Usually, an infant has to learn to crawl before it can walk. But in the case of the Fitch High School field hockey team, in its first season as a varsity sport at the school, this baby came out running.
The Falcons (5-4-1 to date) are in line for a state playoff spot, needing just one win in the last five regular season games to qualify for the Class M state tournament.
And a senior, Joanie Haling, is emerging as one of the area’s top scorers, second among all eastern Connecticut players with 13 goals. Haling, who along with classmates Elizabeth Nolan and Anna Herman, were ringleaders in the drive to varsity status, is southeastern Connecticut Patches’ Athlete of the Week.
It was 2009 when the small group of Fitch students formed a field hockey club with the hope of one day becoming a varsity team. After two successful JV seasons and a series of impressive presentations to the Groton Board of Education, coach Diane Kolnaski figured the day was imminent that Fitch would make the jump.
“I was optimistic but I was concerned that it would be approved for 2012, which would have been fine,” Kolnaski said. “But if that were the case, for the parents and this year’s seniors who helped push to make Fitch field hockey a varsity sport, their opportunity would never happen for them.”
Last school year, Kolnaski was pleasantly surprised that the school board approved varsity status for the fall of 2011.
"It's a team game and we're thrilled with our season so far,” Kolnaski said. “But seeing Joanie have the opportunity to play varsity one time and stand out the way she has, it's very satisfying."
In a sport were scoring is limited because of complicated rules and the difficulty of stickhandling, Haling has been nothing short of sensational in her position of first home attack. Also a varsity lacrosse midfielder with an offensive-mentality, Haling has strong stick skills and a knack for shooting into open spaces.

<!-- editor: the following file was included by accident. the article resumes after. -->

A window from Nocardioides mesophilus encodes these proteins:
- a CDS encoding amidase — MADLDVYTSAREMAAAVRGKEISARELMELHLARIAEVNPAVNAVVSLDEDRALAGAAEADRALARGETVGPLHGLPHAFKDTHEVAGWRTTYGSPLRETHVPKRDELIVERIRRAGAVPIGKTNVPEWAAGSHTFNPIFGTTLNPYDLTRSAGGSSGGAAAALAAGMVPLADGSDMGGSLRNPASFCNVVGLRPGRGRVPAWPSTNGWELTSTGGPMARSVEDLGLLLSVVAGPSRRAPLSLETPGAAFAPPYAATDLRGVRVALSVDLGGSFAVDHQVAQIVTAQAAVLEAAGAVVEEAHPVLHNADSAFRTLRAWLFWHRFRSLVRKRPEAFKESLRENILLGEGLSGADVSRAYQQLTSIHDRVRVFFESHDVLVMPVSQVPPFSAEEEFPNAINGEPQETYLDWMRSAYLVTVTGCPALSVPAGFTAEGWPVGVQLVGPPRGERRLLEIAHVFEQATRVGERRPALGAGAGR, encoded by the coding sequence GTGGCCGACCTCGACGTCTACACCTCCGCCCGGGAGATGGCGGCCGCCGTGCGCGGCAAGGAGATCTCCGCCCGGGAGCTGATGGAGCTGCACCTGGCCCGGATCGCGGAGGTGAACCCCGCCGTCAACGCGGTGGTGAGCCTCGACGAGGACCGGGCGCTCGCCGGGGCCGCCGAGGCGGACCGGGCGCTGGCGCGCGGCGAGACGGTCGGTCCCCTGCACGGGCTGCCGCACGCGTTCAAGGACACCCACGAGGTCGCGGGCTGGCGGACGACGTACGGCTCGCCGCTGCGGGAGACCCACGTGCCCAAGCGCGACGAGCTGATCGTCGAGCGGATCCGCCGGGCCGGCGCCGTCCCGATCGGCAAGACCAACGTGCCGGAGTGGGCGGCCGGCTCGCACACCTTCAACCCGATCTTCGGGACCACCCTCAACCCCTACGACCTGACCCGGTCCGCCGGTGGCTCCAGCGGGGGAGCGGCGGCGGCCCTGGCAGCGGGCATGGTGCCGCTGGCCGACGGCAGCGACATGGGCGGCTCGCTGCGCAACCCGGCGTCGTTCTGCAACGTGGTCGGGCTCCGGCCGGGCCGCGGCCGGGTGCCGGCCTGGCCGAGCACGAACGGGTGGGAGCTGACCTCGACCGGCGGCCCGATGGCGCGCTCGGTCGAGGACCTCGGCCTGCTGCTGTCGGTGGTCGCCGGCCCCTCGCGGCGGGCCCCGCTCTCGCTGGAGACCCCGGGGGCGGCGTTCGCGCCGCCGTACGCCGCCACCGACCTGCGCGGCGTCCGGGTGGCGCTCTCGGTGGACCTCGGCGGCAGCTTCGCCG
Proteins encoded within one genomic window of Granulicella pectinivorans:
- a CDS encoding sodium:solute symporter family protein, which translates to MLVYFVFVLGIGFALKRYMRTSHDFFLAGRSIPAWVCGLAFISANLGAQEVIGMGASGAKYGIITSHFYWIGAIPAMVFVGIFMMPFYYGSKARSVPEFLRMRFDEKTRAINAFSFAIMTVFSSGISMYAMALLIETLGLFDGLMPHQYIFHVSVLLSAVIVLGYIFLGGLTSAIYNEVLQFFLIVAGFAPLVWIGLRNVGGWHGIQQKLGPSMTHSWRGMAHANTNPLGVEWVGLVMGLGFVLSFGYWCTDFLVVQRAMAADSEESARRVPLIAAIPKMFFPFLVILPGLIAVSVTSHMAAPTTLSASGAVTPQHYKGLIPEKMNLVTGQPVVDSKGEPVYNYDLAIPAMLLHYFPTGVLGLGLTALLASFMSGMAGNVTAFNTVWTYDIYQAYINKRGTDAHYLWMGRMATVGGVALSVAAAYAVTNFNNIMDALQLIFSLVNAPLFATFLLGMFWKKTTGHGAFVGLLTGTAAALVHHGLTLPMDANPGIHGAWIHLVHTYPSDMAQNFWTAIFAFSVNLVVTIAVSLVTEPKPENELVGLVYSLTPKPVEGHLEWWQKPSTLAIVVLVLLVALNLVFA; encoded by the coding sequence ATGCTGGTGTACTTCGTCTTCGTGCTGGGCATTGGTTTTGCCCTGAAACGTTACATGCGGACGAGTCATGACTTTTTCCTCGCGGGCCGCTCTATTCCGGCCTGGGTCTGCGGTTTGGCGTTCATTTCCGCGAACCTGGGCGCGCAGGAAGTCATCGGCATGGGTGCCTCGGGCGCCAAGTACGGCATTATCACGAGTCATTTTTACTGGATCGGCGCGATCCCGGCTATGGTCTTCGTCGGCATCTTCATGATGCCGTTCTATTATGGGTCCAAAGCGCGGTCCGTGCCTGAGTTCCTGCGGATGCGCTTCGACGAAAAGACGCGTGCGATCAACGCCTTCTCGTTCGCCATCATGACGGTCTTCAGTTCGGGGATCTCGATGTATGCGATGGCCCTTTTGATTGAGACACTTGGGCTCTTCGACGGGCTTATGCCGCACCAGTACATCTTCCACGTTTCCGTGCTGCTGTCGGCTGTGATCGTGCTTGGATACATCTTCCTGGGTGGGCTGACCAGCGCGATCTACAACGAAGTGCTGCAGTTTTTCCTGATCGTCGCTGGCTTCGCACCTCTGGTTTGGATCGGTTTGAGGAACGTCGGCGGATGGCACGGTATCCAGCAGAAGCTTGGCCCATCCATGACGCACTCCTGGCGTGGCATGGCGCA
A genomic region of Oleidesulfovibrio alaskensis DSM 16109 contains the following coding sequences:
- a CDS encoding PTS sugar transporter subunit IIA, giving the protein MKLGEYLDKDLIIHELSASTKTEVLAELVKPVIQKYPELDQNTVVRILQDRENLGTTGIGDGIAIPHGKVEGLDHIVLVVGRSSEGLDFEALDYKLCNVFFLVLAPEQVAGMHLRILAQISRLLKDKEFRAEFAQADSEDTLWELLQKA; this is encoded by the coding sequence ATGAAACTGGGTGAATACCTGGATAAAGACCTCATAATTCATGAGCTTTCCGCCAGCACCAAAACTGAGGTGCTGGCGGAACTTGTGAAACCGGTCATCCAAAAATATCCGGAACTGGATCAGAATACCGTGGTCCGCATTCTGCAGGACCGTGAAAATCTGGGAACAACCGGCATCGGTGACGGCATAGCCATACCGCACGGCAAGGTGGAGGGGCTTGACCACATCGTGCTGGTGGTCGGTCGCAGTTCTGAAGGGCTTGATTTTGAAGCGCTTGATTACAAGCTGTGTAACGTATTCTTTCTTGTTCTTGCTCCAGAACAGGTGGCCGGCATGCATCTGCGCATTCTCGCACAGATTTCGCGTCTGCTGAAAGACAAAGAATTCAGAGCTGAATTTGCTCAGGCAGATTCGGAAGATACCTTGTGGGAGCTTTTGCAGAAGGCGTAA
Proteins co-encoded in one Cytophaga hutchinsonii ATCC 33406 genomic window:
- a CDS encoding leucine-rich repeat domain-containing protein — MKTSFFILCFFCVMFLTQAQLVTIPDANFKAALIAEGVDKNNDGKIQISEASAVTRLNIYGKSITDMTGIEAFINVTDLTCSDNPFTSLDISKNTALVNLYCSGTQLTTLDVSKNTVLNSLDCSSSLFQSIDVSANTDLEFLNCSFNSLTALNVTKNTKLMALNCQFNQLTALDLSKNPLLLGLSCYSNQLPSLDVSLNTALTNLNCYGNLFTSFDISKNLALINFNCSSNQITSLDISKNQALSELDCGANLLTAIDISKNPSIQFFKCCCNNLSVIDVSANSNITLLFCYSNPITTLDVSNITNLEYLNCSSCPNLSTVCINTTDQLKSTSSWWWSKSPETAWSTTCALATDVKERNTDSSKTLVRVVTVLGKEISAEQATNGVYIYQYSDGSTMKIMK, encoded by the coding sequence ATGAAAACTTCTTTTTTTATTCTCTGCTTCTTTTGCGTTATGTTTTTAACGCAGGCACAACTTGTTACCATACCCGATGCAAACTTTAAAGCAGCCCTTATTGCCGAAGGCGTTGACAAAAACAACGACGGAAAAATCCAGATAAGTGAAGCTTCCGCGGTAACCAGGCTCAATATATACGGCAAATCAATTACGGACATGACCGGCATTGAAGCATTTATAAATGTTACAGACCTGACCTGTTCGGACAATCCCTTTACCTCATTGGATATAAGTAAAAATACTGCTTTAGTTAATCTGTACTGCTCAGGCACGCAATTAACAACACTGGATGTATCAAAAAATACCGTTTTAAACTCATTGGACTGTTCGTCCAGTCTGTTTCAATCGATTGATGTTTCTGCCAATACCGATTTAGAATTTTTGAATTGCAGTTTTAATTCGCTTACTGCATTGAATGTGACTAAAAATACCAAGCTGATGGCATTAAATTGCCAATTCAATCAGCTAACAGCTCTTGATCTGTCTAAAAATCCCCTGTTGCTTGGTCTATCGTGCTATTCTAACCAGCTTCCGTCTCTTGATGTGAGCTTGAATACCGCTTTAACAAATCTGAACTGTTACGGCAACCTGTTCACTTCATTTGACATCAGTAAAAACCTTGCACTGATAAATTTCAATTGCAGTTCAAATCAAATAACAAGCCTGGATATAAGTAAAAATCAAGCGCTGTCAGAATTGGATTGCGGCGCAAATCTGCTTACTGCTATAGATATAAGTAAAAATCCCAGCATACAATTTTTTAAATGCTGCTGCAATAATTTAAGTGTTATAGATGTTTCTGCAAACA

"I've practiced quite a bit placing my stick under the ball to lift shots," Haling said. "In lacrosse, I'm more of a playmaker. I've always had a sense of scoring in field hockey."
Haling uses positioning, instincts and stickwork to her advantage, scoring many of her goals off of penalty corners, where, after an opponent infraction, a Fitch teammate passes the ball to Haling inside the 16-yard scoring circle.
"I visualize where the pass is going and read the defense to see where I'll make my move or shot," Haling said.
She scores in bunches - three goals in Fitch's first varsity win over NFA and four in a 6-2 win over Windham. She scores under pressure, tallying two game-winning goals in overtime, including one with a second left in a 2-1 triumph over NFA.
"The tighter the game, the more of an adrenaline rush Joanie gets," Kolnaski said. "She's such a resilient player. Nothing stops her."
Her other OT winner came in a 2-1 win over The Williams School, where she played field hockey as an eighth grader. Haling, who lives in Mystic, transferred to Fitch and enrolled in the International Baccalaurette Diploma Program. The two-year program is considered more academically intense than a mainstream high school course load and open to a select group of students bound for highly-competitive colleges.
Students are assessed by Fitch teachers and outside IB instructors and are graded heavily in timed, written exams. Haling is currently taking three IB courses during the fall. No opportunities for Senioritis here.
“It’s almost like attending private school in a public school,” Haling said. “The IB program is very challenging."
One might excuse Haling if she placed 100 percent of her focus on academics.
"Her academic responsibilities require total commitment," Kolnaski said. "But Joanie balances both school and sports and goes above and beyond the dedication level needed to succeed in both."
In many ways, during this Fitch Cinderella story, Kolnaski is not stunned at all by Haling's immediate impact.
"In all honesty, I did expect big things from Joanie," the coach said. "In our early stages as a club team, she was a leader for the many girls who were picking up a stick for the first time. She always had ability to play varsity and I could see early on she was great on the attack."
Having ability to score is one thing. Doing it is another.
"I've been around sports like soccer and lacrosse where you have an athlete with potential to score but it doesn't pan out for whatever reason: bad luck, struggling team, etc.," Kolnaski said. "Her success is a tribute to the team, the defense getting the ball to the midfield and midfield to attack, and to her. She's had a great season in her one chance at varsity."